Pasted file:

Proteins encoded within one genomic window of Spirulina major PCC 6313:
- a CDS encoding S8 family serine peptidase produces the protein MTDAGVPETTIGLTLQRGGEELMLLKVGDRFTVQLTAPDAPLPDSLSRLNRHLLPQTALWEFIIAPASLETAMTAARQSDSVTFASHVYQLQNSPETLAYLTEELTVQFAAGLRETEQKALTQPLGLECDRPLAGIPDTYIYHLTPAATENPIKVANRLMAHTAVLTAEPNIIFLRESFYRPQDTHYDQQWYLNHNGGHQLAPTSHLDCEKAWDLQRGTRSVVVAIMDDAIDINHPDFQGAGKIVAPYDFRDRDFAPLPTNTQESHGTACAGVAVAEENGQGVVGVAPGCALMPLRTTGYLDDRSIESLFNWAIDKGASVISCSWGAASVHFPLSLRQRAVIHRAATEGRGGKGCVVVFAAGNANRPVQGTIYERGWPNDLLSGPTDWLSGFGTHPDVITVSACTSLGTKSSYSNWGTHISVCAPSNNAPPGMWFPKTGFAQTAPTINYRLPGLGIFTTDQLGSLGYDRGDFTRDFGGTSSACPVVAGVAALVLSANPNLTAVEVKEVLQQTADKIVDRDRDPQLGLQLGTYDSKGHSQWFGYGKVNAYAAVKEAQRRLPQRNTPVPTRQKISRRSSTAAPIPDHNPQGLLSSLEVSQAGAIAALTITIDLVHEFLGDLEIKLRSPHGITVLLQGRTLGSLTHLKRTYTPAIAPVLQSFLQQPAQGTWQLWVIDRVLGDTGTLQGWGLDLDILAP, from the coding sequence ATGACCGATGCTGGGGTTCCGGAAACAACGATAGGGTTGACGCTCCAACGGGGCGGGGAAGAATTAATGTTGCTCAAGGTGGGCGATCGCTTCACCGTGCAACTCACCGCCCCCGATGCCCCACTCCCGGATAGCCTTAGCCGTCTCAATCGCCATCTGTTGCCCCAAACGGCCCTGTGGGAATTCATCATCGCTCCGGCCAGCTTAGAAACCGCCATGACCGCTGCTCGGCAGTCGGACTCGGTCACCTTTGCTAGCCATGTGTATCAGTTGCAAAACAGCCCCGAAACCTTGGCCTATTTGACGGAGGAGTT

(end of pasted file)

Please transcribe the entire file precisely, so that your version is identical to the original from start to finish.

Proteins encoded within one genomic window of Spirulina major PCC 6313:
- a CDS encoding S8 family serine peptidase produces the protein MTDAGVPETTIGLTLQRGGEELMLLKVGDRFTVQLTAPDAPLPDSLSRLNRHLLPQTALWEFIIAPASLETAMTAARQSDSVTFASHVYQLQNSPETLAYLTEELTVQFAAGLRETEQKALTQPLGLECDRPLAGIPDTYIYHLTPAATENPIKVANRLMAHTAVLTAEPNIIFLRESFYRPQDTHYDQQWYLNHNGGHQLAPTSHLDCEKAWDLQRGTRSVVVAIMDDAIDINHPDFQGAGKIVAPYDFRDRDFAPLPTNTQESHGTACAGVAVAEENGQGVVGVAPGCALMPLRTTGYLDDRSIESLFNWAIDKGASVISCSWGAASVHFPLSLRQRAVIHRAATEGRGGKGCVVVFAAGNANRPVQGTIYERGWPNDLLSGPTDWLSGFGTHPDVITVSACTSLGTKSSYSNWGTHISVCAPSNNAPPGMWFPKTGFAQTAPTINYRLPGLGIFTTDQLGSLGYDRGDFTRDFGGTSSACPVVAGVAALVLSANPNLTAVEVKEVLQQTADKIVDRDRDPQLGLQLGTYDSKGHSQWFGYGKVNAYAAVKEAQRRLPQRNTPVPTRQKISRRSSTAAPIPDHNPQGLLSSLEVSQAGAIAALTITIDLVHEFLGDLEIKLRSPHGITVLLQGRTLGSLTHLKRTYTPAIAPVLQSFLQQPAQGTWQLWVIDRVLGDTGTLQGWGLDLDILAP, from the coding sequence ATGACCGATGCTGGGGTTCCGGAAACAACGATAGGGTTGACGCTCCAACGGGGCGGGGAAGAATTAATGTTGCTCAAGGTGGGCGATCGCTTCACCGTGCAACTCACCGCCCCCGATGCCCCACTCCCGGATAGCCTTAGCCGTCTCAATCGCCATCTGTTGCCCCAAACGGCCCTGTGGGAATTCATCATCGCTCCGGCCAGCTTAGAAACCGCCATGACCGCTGCTCGGCAGTCGGACTCGGTCACCTTTGCTAGCCATGTGTATCAGTTGCAAAACAGCCCCGAAACCTTGGCCTATTTGACGGAGGAGTT